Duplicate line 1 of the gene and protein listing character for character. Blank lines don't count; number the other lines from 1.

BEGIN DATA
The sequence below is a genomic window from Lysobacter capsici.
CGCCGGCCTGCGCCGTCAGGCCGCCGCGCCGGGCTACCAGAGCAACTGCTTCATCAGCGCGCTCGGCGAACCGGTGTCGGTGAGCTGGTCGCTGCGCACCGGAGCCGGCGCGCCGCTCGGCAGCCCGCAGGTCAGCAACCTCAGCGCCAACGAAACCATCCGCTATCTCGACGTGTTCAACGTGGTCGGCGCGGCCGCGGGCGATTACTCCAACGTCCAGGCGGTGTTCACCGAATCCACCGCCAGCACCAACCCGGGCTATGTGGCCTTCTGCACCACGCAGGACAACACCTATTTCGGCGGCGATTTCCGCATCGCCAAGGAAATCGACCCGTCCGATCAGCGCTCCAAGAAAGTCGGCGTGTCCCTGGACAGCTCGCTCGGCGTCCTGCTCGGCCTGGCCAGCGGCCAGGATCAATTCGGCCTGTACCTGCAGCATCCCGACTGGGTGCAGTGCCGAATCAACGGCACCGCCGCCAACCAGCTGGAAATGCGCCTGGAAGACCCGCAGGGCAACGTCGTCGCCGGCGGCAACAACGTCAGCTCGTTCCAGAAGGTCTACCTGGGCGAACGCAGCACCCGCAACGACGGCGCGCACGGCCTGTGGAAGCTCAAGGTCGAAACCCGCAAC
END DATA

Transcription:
The sequence below is a genomic window from Lysobacter capsici.